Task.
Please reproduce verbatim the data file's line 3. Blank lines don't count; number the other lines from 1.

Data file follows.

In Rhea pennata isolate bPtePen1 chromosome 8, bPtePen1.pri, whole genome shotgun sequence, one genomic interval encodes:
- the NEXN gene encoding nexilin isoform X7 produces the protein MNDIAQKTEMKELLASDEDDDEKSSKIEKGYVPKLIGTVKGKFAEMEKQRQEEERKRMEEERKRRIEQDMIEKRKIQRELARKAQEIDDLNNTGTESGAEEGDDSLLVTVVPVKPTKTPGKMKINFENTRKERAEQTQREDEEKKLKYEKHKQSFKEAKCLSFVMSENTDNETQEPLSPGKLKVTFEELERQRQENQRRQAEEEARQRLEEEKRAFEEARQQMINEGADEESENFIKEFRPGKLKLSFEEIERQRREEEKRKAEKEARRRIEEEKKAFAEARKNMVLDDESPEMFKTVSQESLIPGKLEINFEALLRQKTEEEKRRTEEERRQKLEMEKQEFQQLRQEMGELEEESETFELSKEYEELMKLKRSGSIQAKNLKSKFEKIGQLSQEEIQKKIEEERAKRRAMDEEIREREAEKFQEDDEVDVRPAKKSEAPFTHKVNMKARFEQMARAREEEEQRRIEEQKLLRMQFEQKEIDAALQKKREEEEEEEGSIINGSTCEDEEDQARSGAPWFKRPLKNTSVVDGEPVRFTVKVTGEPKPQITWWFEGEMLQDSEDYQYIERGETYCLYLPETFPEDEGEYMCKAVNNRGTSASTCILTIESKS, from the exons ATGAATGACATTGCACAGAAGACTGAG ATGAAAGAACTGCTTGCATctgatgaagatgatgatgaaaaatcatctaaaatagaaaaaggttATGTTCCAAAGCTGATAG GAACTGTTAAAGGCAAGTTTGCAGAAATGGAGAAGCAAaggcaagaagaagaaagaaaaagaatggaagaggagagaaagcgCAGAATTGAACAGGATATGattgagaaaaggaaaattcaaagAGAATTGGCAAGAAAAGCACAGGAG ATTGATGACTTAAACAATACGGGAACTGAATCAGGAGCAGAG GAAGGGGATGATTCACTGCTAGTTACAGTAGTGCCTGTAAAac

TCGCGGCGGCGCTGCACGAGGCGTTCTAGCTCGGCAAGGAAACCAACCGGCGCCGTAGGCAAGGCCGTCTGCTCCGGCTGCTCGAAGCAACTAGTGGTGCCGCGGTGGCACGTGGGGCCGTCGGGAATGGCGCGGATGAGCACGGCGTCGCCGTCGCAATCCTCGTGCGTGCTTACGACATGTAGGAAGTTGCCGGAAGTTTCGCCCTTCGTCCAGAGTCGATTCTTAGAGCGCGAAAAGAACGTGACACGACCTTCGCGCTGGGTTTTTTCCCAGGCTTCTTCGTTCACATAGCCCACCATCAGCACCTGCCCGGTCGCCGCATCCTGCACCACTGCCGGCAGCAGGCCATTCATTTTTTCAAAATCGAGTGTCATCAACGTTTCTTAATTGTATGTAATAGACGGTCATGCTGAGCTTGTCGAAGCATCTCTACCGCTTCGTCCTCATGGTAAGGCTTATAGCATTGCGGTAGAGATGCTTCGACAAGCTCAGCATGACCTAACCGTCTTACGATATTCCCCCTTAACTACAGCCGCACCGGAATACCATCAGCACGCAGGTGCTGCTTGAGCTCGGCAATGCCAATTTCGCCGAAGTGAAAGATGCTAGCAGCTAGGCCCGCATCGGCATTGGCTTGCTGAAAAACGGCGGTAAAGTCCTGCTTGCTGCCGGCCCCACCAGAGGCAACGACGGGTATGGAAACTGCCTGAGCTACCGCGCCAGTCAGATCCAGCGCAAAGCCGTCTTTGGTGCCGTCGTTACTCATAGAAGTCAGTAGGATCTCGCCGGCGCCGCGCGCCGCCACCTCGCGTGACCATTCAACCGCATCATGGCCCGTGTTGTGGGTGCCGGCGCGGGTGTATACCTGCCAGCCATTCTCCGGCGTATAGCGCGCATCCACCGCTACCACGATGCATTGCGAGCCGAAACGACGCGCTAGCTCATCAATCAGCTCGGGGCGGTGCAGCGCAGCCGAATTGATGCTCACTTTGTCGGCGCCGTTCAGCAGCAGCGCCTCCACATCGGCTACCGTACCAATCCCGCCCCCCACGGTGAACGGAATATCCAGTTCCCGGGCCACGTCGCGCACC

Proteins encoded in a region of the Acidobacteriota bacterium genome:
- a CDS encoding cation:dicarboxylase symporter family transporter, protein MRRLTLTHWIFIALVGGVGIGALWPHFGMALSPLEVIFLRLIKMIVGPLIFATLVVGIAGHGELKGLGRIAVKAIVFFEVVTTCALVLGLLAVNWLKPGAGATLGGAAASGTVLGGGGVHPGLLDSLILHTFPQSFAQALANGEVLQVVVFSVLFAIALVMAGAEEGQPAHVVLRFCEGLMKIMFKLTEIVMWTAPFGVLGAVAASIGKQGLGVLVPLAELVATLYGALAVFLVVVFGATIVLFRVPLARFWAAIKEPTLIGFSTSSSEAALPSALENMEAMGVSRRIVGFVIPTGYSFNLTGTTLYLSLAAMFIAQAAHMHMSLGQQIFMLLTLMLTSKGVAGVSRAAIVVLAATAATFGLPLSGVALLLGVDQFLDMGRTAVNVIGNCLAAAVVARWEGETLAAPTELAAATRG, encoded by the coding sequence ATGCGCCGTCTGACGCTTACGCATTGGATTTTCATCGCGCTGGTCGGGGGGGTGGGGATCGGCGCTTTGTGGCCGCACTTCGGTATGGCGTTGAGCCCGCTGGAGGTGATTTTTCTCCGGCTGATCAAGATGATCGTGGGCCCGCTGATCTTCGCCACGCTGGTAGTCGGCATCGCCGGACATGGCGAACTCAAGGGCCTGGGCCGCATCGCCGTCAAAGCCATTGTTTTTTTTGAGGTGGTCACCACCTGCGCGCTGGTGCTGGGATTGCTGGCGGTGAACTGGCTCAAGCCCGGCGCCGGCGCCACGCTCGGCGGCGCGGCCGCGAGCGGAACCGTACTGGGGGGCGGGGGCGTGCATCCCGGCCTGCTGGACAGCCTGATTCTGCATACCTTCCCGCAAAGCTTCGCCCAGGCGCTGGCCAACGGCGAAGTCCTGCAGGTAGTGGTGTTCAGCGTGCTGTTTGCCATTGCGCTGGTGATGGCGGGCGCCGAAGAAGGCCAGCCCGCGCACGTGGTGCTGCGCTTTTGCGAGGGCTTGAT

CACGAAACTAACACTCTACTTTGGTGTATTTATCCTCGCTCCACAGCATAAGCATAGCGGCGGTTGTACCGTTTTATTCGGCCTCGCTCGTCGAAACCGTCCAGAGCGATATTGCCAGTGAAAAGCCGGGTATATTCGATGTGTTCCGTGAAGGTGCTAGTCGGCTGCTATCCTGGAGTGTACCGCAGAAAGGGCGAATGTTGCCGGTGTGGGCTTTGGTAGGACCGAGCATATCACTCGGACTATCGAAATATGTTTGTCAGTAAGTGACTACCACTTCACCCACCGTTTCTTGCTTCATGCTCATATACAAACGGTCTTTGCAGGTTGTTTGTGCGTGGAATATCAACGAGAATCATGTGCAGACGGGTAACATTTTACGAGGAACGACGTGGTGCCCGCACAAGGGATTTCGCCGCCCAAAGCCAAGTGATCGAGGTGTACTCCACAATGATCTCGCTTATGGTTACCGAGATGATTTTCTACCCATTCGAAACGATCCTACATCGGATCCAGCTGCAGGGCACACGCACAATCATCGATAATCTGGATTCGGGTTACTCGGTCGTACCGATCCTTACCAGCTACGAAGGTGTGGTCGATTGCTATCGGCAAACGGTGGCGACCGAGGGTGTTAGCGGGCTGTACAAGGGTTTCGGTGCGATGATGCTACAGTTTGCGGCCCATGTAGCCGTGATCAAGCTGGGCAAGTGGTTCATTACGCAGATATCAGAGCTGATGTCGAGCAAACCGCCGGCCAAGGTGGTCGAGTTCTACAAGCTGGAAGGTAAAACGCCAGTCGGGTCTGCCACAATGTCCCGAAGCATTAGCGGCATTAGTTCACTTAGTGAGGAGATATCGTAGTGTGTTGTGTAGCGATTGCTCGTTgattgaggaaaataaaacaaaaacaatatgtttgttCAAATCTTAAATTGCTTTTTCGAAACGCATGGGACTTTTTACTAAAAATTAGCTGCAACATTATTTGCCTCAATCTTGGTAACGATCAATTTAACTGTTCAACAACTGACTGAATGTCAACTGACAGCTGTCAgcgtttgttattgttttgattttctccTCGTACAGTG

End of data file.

TCGCGGCGGCGCTGCACGAGGCGTTCTAGCTCGGCAAGGAAACCAACCGGCGCCGTAGGCAAGGCCGTCTGCTCCGGCTGCTCGAAGCAACTAGTGGTGCCGCGGTGGCACGTGGGGCCGTCGGGAATGGCGCGGATGAGCACGGCGTCGCCGTCGCAATCCTCGTGCGTGCTTACGACATGTAGGAAGTTGCCGGAAGTTTCGCCCTTCGTCCAGAGTCGATTCTTAGAGCGCGAAAAGAACGTGACACGACCTTCGCGCTGGGTTTTTTCCCAGGCTTCTTCGTTCACATAGCCCACCATCAGCACCTGCCCGGTCGCCGCATCCTGCACCACTGCCGGCAGCAGGCCATTCATTTTTTCAAAATCGAGTGTCATCAACGTTTCTTAATTGTATGTAATAGACGGTCATGCTGAGCTTGTCGAAGCATCTCTACCGCTTCGTCCTCATGGTAAGGCTTATAGCATTGCGGTAGAGATGCTTCGACAAGCTCAGCATGACCTAACCGTCTTACGATATTCCCCCTTAACTACAGCCGCACCGGAATACCATCAGCACGCAGGTGCTGCTTGAGCTCGGCAATGCCAATTTCGCCGAAGTGAAAGATGCTAGCAGCTAGGCCCGCATCGGCATTGGCTTGCTGAAAAACGGCGGTAAAGTCCTGCTTGCTGCCGGCCCCACCAGAGGCAACGACGGGTATGGAAACTGCCTGAGCTACCGCGCCAGTCAGATCCAGCGCAAAGCCGTCTTTGGTGCCGTCGTTACTCATAGAAGTCAGTAGGATCTCGCCGGCGCCGCGCGCCGCCACCTCGCGTGACCATTCAACCGCATCATGGCCCGTGTTGTGGGTGCCGGCGCGGGTGTATACCTGCCAGCCATTCTCCGGCGTATAGCGCGCATCCACCGCTACCACGATGCATTGCGAGCCGAAACGACGCGCTAGCTCATCAATCAGCTCGGGGCGGTGCAGCGCAGCCGAATTGATGCTCACTTTGTCGGCGCCGTTCAGCAGCAGCGCCTCCACATCGGCTACCGTACCAATCCCGCCCCCCACGGTGAACGGAATATCCAGTTCCCGGGCCACGTCGCGCACC